Systematic reviews and meta-analysis can provide scientific evidence for health decisions and can also form higher-level recommendations in the guidelines.[16–18] Adopt the method of meta-analysis of published on angiotensin gene polymorphism, diabetes duration, glycosylated hemoglobin, fasting plasma glucose, postprandial 2 hours blood sugar, triglyceride, cholesterol, uric acid, the relationship between the BMI and DR make a comprehensive analysis of literature, to determine whether the risk factors associated with diabetic retinopathy.
2 Methods and analysis
2.1 Study registration
This systematic review and meta-analysis has been registered on the International Platform of Registered Systematic Review and Meta-analysis Protocols (INPLASY). The registration number is INPLASY202070107, the DOI number is 10.37766/inplasy2020.7.0107.
2.2 Study inclusion and exclusion criteria
2.2.1 2.1 Types of studies
Inclusion: Randomized controlled trial (RCT); cohort studies; case–control studies.
Exclusion: non-Chinese and English literature; incomplete or missing research data; unable to obtain original documents; repeated publication of literature; editorials; commentaries.
2.2.2 Types of participants
2.2.3 Risk factors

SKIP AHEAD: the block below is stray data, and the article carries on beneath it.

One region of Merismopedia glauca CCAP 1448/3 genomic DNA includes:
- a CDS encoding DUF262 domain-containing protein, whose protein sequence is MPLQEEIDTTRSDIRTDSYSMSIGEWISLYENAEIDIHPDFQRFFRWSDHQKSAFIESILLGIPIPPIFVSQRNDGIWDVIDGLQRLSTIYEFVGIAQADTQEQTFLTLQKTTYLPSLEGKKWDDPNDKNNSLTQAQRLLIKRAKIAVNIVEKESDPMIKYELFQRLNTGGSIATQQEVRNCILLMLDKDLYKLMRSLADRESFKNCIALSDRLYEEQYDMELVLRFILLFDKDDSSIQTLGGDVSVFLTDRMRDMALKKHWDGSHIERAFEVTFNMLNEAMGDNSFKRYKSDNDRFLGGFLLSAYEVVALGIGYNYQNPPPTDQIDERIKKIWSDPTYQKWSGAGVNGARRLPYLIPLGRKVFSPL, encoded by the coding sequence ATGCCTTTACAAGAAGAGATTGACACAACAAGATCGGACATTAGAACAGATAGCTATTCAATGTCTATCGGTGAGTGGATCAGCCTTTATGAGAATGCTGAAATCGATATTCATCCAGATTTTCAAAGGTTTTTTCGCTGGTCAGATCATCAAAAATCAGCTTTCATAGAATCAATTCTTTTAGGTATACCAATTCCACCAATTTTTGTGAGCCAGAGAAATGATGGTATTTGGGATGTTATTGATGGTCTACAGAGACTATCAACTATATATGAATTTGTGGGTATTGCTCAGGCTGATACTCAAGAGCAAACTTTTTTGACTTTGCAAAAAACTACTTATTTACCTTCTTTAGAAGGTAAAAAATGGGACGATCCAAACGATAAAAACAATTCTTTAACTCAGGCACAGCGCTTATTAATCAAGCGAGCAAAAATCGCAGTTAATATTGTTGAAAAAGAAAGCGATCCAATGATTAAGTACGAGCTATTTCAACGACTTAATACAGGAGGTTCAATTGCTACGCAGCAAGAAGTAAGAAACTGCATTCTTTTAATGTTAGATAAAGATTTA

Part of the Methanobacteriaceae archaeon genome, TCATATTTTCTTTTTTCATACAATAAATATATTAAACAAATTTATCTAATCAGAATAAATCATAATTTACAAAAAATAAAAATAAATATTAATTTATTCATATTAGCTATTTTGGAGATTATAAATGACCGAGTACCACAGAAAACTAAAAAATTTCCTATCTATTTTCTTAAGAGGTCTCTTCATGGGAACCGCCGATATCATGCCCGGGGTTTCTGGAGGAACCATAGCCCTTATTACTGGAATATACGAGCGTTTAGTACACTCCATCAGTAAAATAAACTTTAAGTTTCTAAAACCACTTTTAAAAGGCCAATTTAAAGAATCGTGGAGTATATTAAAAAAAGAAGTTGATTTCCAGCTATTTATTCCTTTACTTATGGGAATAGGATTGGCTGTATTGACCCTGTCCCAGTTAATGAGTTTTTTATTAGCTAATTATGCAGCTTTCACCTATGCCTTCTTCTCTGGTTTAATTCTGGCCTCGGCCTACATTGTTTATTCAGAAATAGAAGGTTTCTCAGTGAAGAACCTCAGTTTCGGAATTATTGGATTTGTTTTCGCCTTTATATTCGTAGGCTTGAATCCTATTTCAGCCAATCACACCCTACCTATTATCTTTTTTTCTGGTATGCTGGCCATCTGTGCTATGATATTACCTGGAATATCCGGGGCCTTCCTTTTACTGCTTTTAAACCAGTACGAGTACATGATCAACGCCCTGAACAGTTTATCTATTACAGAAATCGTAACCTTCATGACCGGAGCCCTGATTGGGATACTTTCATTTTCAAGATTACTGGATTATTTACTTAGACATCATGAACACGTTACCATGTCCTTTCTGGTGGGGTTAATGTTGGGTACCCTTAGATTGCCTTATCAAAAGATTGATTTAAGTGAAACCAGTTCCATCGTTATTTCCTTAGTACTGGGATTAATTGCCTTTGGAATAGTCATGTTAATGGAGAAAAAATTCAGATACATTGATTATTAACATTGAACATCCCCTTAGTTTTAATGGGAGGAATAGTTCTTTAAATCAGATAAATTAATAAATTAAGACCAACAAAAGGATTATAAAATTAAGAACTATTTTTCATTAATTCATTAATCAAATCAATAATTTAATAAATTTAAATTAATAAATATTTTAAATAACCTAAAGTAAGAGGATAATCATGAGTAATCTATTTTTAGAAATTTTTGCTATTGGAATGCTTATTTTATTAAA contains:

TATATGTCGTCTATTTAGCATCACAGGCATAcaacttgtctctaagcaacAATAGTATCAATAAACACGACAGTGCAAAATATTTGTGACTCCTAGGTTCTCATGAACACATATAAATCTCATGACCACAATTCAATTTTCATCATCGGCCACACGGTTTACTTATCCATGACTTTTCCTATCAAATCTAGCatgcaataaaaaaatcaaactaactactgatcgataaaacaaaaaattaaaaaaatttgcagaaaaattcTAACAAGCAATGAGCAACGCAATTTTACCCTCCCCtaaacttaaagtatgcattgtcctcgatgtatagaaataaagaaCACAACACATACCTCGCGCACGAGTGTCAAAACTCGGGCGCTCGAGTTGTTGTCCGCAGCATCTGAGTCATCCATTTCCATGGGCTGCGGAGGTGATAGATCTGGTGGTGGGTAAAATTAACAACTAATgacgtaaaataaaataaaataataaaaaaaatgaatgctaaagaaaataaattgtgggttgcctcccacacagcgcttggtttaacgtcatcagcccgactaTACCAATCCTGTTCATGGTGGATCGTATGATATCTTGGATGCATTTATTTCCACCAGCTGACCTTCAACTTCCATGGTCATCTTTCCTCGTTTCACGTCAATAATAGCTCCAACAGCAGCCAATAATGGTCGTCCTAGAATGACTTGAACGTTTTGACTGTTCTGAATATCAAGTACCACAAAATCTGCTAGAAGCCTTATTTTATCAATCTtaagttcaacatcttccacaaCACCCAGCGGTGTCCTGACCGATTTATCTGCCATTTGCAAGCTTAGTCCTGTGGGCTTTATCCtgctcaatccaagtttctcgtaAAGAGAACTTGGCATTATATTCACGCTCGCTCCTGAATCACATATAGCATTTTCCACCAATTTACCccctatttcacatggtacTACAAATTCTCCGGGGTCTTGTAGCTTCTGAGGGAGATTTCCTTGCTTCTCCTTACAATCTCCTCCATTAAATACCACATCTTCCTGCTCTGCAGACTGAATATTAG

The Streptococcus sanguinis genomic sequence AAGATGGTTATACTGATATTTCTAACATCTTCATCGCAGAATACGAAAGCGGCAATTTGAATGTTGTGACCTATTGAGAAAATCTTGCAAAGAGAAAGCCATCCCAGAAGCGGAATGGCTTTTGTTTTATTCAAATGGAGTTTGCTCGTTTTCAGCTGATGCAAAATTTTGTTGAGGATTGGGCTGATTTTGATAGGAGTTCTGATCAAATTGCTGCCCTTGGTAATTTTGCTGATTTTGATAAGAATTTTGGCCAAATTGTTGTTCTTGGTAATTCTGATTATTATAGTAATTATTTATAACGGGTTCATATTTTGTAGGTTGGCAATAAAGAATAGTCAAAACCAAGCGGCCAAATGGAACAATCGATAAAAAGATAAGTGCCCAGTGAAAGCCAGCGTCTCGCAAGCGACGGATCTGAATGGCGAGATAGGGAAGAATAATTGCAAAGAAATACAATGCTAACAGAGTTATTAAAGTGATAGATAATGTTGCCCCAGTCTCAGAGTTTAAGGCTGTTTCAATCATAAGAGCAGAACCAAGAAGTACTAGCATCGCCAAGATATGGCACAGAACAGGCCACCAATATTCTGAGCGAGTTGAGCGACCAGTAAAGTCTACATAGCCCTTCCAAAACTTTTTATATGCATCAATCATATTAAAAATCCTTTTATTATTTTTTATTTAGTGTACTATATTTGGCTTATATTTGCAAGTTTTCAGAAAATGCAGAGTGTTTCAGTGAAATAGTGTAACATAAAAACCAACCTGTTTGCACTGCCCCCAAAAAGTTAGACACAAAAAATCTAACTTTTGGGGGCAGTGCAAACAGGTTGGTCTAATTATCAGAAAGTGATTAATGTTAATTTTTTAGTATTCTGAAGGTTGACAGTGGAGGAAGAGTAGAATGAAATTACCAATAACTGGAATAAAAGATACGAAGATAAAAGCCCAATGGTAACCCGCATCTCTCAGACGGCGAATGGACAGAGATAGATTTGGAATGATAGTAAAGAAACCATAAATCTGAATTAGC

Advanced age, male sex, DM duration, insulin treatment, fasting blood glucose, 2-hour postprandial blood glucose, glycated haemoglobin A1c, total cholesterol, triglyceride, BMI, systolic blood pressure.
2.2.4 Types of outcomes measures
Incidence of DR.
2.3 Search scheme and strategy
2.3.1 Electronic searches strategy
“Diabetic retinopathy” was used as the English search term, database retrieval was carried out on MEDLINE, Embase, ovid, Web of Science, Wanfang, CNKI database, and literatures on diabetic retinopathy published from the establishment of the database to July 2019 were collected systematically.
2.3.2 Other resources
Other resources are: manual and other search: search relevant literature by Baidu, Google, Yahoo, and other search engines; document tracing method as an auxiliary retrieval.
2.4 Study selection